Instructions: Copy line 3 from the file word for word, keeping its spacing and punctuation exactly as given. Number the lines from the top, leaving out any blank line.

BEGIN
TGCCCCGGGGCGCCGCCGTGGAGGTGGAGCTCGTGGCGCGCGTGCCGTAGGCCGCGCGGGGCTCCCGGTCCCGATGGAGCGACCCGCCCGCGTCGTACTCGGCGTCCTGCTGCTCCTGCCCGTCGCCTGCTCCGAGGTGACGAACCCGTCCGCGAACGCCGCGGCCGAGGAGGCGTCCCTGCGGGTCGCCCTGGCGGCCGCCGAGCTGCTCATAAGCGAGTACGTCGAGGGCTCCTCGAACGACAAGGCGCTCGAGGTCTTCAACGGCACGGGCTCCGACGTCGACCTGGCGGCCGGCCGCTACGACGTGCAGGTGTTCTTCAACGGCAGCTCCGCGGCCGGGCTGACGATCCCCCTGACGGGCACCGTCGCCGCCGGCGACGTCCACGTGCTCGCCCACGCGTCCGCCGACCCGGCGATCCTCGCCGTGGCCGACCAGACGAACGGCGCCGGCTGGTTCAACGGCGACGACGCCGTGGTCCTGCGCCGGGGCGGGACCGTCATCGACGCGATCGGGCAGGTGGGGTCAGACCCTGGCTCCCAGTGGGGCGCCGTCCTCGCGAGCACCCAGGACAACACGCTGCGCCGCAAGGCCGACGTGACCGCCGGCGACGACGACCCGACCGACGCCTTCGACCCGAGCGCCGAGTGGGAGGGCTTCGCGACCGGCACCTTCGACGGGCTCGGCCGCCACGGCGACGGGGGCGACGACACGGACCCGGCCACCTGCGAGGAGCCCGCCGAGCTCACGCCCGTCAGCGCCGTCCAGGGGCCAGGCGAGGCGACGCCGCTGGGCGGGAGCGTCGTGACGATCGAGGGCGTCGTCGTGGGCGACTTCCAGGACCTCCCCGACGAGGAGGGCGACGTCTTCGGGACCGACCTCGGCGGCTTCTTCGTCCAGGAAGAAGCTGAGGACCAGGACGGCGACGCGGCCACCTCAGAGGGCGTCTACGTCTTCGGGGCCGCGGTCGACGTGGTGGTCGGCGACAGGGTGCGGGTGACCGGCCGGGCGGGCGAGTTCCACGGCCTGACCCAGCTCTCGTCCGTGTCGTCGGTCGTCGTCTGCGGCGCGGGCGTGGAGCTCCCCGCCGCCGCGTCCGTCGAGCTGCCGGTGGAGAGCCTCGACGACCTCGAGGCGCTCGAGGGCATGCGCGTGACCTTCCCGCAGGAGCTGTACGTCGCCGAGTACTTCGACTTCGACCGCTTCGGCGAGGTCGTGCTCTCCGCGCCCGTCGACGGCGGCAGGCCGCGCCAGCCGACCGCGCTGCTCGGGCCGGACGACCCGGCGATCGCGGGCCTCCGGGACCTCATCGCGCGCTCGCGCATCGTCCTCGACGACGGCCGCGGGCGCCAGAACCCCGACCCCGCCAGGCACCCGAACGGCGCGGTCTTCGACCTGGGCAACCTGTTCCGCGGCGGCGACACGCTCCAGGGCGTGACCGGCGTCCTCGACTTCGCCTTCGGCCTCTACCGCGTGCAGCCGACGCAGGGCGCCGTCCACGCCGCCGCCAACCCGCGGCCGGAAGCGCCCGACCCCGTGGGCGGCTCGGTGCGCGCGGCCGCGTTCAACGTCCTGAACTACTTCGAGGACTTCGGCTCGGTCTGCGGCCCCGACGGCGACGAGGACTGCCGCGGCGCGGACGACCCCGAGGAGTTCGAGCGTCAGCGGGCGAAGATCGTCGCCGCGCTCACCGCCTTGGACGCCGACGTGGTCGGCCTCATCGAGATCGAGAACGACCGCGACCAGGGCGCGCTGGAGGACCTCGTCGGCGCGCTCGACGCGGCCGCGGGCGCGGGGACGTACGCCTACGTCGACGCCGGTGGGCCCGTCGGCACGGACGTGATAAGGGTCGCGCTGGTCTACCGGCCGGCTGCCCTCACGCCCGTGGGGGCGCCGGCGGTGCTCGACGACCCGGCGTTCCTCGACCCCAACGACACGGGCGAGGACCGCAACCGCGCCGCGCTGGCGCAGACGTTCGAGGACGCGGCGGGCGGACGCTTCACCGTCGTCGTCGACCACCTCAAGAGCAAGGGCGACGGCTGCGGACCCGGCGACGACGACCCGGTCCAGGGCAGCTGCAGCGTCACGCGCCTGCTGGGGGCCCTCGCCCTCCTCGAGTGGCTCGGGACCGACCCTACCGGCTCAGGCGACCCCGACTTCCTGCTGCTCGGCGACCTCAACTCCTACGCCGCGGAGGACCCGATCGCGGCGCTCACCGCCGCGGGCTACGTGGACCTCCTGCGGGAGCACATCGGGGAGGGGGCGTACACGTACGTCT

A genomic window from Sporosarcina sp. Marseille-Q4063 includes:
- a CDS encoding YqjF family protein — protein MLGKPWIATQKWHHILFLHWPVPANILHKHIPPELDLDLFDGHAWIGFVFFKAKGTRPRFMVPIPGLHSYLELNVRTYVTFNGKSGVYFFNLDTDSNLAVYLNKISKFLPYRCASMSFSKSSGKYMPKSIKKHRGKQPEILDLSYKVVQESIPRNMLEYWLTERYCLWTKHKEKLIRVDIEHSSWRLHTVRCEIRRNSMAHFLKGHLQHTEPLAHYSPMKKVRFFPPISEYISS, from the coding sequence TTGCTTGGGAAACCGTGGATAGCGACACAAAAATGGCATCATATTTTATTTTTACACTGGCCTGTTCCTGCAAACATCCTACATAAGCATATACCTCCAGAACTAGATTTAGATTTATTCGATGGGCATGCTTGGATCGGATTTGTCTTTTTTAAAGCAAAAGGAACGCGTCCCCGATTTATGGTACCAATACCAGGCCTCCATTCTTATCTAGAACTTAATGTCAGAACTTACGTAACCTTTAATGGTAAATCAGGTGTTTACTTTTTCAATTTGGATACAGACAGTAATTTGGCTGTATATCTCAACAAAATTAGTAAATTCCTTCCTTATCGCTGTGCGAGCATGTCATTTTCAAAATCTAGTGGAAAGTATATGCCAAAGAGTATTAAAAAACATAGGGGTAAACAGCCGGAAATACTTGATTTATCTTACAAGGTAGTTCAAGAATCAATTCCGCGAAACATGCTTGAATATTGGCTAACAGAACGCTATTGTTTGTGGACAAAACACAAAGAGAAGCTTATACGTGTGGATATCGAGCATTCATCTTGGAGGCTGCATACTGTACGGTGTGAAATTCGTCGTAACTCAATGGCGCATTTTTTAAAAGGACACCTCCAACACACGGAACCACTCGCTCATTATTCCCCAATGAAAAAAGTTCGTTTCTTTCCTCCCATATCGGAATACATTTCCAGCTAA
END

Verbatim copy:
- a CDS encoding YqjF family protein — protein MLGKPWIATQKWHHILFLHWPVPANILHKHIPPELDLDLFDGHAWIGFVFFKAKGTRPRFMVPIPGLHSYLELNVRTYVTFNGKSGVYFFNLDTDSNLAVYLNKISKFLPYRCASMSFSKSSGKYMPKSIKKHRGKQPEILDLSYKVVQESIPRNMLEYWLTERYCLWTKHKEKLIRVDIEHSSWRLHTVRCEIRRNSMAHFLKGHLQHTEPLAHYSPMKKVRFFPPISEYISS, from the coding sequence TTGCTTGGGAAACCGTGGATAGCGACACAAAAATGGCATCATATTTTATTTTTACACTGGCCTGTTCCTGCAAACATCCTACATAAGCATATACCTCCAGAACTAGATTTAGATTTATTCGATGGGCATGCTTGGATCGGATTTGTCTTTTTTAAAGCAAAAGGAACGCGTCCCCGATTTATGGTACCAATACCAGGCCTCCATTCTTATCTAGAACTTAATGTCAGAACTTACGTAACCTTTAATGGTAAATCAGGTGTTTACTTTTTCAATTTGGATACAGACAGTAATTTGGCTGTATATCTCAACAAAATTAGTAAATTCCTTCCTTATCGCTGTGCGAGCATGTCATTTTCAAAATCTAGTGGAAAGTATATGCCAAAGAGTATTAAAAAACATAGGGGTAAACAGCCGGAAATACTTGATTTATCTTACAAGGTAGTTCAAGAATCAATTCCGCGAAACATGCTTGAATATTGGCTAACAGAACGCTATTGTTTGTGGACAAAACACAAAGAGAAGCTTATACGTGTGGATATCGAGCATTCATCTTGGAGGCTGCATACTGTACGGTGTGAAATTCGTCGTAACTCAATGGCGCATTTTTTAAAAGGACACCTCCAACACACGGAACCACTCGCTCATTATTCCCCAATGAAAAAAGTTCGTTTCTTTCCTCCCATATCGGAATACATTTCCAGCTAA